Multiple Intelligences according to Gardner:
Linguistic intelligence – is about words; verbal abilities; the love for words; the strength of words. Spelling is made of words, and smallwords make big ones as Larabee demonstrates visually to Akeelah. Larabee also uses the power of Nelson Mandela’s words to help Akeelah understand her fears and her power as a human person.
Logical/mathematical intelligence – is about numbers and reasoning. If there’s one thing Akeelah learns it’s about reasoning in the film.
Spatial intelligence – is about visual smarts or being able “to picture” something. Akeelah has to use a map to get from South Los Angeles to the upper middle class Woodland Hills to visit Javier (J.R. Villarreal) a friend she makes at the district bee. She also has to imagine how she learned a word to be able to spell it.
Bodily-Kinesthetic intelligence – This is about the use of the body to learn. We see Akeela tapping her hand on her leg from the beginning of the film but it is Larabee who realizes it is a mnemonic, that is, Akeelah’s way of associating one thing with anotherto remember.
Musical – As it says, this intelligence is about learning through music. When Akeelah has a conversation with her brother’s gang banger, she finds out he once wrote a poem. When her brother scoffs at the idea of this cool, tough guy writing a poem, he says, “Where do you think rap comes from?”
Interpersonal – This intelligence is about being smart about people. Certainly Larabee is; he can see what others cannot. But Akeelah is as well, and because she connects what she learns from and about people, she is able to project meaning into and for the community, not just herself.
Intrapersonal – This form of intelligence is about self, that is, the ability to have personal insight; to look within, to reflect, to connect life experience and learning. I am reminded here of something John Henry Cardinal Newman once wrote about the educated person: one who is able to learn something in one area and integrate it, that is, apply it across the entire curriculum of the university and life. Although Akeelah is young, she learns this way, as do most of the key characters in the film.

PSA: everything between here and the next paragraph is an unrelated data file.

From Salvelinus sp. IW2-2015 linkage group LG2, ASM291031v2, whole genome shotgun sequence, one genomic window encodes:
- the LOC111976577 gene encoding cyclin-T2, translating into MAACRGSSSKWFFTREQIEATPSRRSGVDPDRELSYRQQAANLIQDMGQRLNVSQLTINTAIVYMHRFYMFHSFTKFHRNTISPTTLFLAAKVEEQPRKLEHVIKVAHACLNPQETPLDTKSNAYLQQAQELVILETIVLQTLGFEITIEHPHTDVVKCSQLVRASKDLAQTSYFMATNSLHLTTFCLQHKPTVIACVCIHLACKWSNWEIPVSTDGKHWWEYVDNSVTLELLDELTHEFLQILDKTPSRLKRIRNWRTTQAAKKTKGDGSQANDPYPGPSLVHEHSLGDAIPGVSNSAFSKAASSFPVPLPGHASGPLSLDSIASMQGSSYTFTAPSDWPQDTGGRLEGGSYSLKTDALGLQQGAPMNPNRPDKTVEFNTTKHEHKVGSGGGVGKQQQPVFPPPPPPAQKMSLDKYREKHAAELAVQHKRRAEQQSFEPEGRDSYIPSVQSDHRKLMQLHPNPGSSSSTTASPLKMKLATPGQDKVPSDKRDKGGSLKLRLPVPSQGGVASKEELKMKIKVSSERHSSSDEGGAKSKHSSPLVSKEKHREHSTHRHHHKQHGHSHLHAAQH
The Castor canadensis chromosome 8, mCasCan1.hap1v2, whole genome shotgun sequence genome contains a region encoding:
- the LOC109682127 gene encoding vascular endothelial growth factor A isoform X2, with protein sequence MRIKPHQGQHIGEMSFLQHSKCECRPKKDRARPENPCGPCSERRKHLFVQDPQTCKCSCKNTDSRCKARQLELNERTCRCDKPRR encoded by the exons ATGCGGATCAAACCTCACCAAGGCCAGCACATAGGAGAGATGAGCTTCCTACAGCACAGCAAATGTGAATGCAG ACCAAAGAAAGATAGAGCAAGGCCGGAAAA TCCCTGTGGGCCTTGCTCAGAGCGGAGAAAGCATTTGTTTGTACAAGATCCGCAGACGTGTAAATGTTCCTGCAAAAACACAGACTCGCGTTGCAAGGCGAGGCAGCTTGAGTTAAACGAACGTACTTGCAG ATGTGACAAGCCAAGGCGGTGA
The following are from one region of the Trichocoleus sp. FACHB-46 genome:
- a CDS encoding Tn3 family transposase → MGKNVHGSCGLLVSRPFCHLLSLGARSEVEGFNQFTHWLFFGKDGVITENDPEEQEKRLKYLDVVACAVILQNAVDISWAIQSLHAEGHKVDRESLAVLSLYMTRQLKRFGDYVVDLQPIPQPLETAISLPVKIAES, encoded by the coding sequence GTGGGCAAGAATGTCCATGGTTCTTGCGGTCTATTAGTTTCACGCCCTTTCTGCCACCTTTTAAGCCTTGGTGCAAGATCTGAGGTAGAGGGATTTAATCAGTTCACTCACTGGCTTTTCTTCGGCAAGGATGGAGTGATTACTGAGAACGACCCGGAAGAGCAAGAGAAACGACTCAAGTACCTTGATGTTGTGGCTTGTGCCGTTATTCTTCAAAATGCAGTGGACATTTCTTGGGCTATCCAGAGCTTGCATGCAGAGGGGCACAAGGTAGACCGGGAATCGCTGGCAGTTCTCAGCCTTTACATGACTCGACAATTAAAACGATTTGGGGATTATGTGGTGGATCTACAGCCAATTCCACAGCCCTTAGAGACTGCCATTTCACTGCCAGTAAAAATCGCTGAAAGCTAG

Naturalist – Learning from nature, or throughthe natural world about us is a true gift. Larabee plants flowers; he tends a garden. It is a metaphor for his life as well as a way to expiate his grief. Nature can heal all of us.
Akeelah and the Bee may not win an Academy Award; it is predictable; the acting is sometimes amateur; the dramatic arc seems too simple to work. But these are minor elements. I hope this film will be a sleeper hit, the same way Whale Rider was a few years ago. We have too few young female heroines in our movies.
This film has a charm that reaches deep inside of you and makes you want to stand up and cheer for these kids who have Scrabble tournaments at birthday parties. Now that was funny. Maybe Gardner should add humor to his list of multiple intelligences. If you haven’t yet seen Akeelah and the Bee: bee smart and see it.
Attributed to Nelson Mandela:
Our deepest fear is not that we are inadequate. Our deepest fear is that we are powerful beyond measure. It is our light, not our darkness that most frightens us. We ask ourselves, “Who am I to be brilliant, gorgeous, talented, fabulous?” Actually, who are you not to be? You are a child of God. Your playing small does not serve the world. There is nothing enlightened about shrinking so that other people won’t feel insecure around you. We are all meant to shine as children do. We are born to make manifest the glory of God that is within us. It’s not just in some of us; it’s in everyone. And as we let our own light shine, we unconsciously give other people permission to do the same. As we are liberated from our own fear, our presence automatically liberates others.